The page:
D.C. Scene Review: Le Diplomate


Adding a French feather in Stephen Starr’s expansive restaurant empire cap, Le Diplomate (1601 14th St. NW) has swiftly ascended to the top of D.C. most favored establishments. The time, the energy (and $6.5 million) used to create an authentic bistro feel in the former space of a 14th Street dry cleaners is self-evident upon entering.

With interesting corners – "Stephen is obsessed with corners," a trusted confidante conveyed – Le Diplomate’s 200 tables are artfully arranged. Diners are confronted with a sweeping view helped by the large windows affronting the left, right and the semi-conservatory feel of the dining room towards the back.

The dramatic bar adds to the open feel rather than breaking the airy dynamic. Additional dining space is in the outdoor seating outside, which had nary an empty table despite the surprising wintry chill.

The studious attention to design and décor is even more focused in the food, which was both flavorful and filling as well as super fun.

Typically, I wouldn’t mention the bread basket right off, because what is interesting about a bread basket? It’s just something to carb-load a diner to distract from the more serious food to come. But Le Diplomate’s bread basket had three unique combinations, each equally tempting in its own right. I liked the cranberry rye the best for the sweet-and-savory element, but baguette was just the right blend of light and crisp.

While I was noshing on the bread basket, desperately trying not to hoard it all, a breath-taking Petit Plateau made its way to the table. While the menu kindly describes one tier of the Petit Plateau ($65) as being able to serve one to three people, I really think it could feed double the number.

Comprised of assorted oysters, shrimp cocktail, King Crab Legs and Little Neck clams, the Petit Plateau arrived in a splash of color and design, like the pattern of a beautiful couture dress from a Paris atelier.

I just stared at it for five minutes, trying to absorb everything before I greedily dug in to the fresh seafood, the sizes of each where so immense I could only knock out two shrimp and two King Crab legs before, sadly, feeling the painful tinges of fullness. Dipping sauces of cocktail, French cocktail, minuette and the divine shaved horseradish help add to the flavor of the juicy seafood.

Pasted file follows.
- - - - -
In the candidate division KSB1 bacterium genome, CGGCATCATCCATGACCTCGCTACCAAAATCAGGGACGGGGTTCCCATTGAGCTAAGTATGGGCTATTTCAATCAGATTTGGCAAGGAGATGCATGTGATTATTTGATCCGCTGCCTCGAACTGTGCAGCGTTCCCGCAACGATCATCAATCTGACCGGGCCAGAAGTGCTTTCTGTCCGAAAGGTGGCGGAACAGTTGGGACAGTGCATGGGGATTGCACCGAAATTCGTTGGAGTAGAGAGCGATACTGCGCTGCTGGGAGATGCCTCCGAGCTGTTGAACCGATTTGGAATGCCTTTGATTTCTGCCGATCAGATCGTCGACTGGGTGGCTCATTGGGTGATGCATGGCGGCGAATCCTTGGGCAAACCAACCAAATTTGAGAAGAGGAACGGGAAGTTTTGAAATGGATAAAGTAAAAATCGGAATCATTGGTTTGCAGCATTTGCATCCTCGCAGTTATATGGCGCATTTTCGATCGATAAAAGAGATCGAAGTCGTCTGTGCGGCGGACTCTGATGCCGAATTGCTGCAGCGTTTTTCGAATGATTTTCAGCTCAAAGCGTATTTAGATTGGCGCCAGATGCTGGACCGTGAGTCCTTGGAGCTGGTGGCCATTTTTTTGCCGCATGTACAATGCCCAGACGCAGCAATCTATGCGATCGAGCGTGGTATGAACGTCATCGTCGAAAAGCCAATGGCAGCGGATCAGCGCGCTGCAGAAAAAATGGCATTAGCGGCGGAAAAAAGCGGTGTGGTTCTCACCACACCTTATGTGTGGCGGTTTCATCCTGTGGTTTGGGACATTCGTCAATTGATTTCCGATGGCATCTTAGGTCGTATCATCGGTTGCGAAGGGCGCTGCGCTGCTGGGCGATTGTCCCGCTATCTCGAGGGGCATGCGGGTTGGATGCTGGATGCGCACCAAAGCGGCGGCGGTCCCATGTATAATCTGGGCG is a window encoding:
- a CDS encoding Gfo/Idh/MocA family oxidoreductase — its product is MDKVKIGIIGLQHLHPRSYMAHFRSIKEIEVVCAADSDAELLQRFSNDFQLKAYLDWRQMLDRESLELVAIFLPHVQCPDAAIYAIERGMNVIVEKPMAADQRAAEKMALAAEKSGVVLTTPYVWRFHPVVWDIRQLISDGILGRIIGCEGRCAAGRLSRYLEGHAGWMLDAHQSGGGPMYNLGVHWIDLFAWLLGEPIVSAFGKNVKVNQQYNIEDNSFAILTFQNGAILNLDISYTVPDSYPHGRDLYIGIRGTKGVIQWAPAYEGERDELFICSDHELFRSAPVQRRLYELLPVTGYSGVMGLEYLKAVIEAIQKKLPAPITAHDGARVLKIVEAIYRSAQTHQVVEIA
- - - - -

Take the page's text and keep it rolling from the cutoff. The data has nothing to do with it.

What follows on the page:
For the truly ambitious, the Petit Plateau can be increased to a Grand Plateau ($125) which would bring three tiers of this dish out, but you might be feeding a football team rather than a hungry four to six diners, so be forewarned!

Transitioning over to the hors d'oeuvres, I tried the Foie Gras Parfait ($14). I am not much of a foie gras person but when in a French bistro... I guess one must do what the French would do. The foie gras had a much smoother and hearty feel to it, more akin to room temperature cream cheese (my apologizes to the French for such an analogy), and I rather liked that texture. Served with two large pieces of Texas toast, the foie gras could be smeared cream cheese on a bagel. The dense toast provided a welcome balance to the foie gras. For those who like foie gras, I would gather you would like this to start.

I skipped trying the salads so I could save room for dessert and ordered the beef bourguignon ($26) and the Tuesday night special of lobster risotto ($32). Both were savory in their own way. The meat in the beef bourguignon was so tender that it fell apart with a slight poke of my fork. And I enjoyed the accompanying button mushrooms, lardons and the red wine sauce. However, of the two entrees, I actually preferred the lobster risotto – the seafood at Le Diplomate is seriously, ridiculously fresh and hearty – for its buttery magic.

Desserts are good but not as good as when Naomi Gallego was the pastry chef. Just stick with the savory rather than the sweet.

Of course, no dinner is really complete without cocktails. Le Diplomate has a few specialties of which I most enjoyed the Pompidou Plombier ($12). Made with Bulleit Bourbon, Crème de Caco and Coldbrew Punt e Mes, I just like the strong refreshing taste. Or you can just order a bottle of the Crozes-Hermitage 2011 La Matiniere, a (relative) steal at $40.

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One final plus: Le Diplomate now takes reservations, which makes it even more attractive as it counters this distressing "no reservations" trend that's been going around lately.

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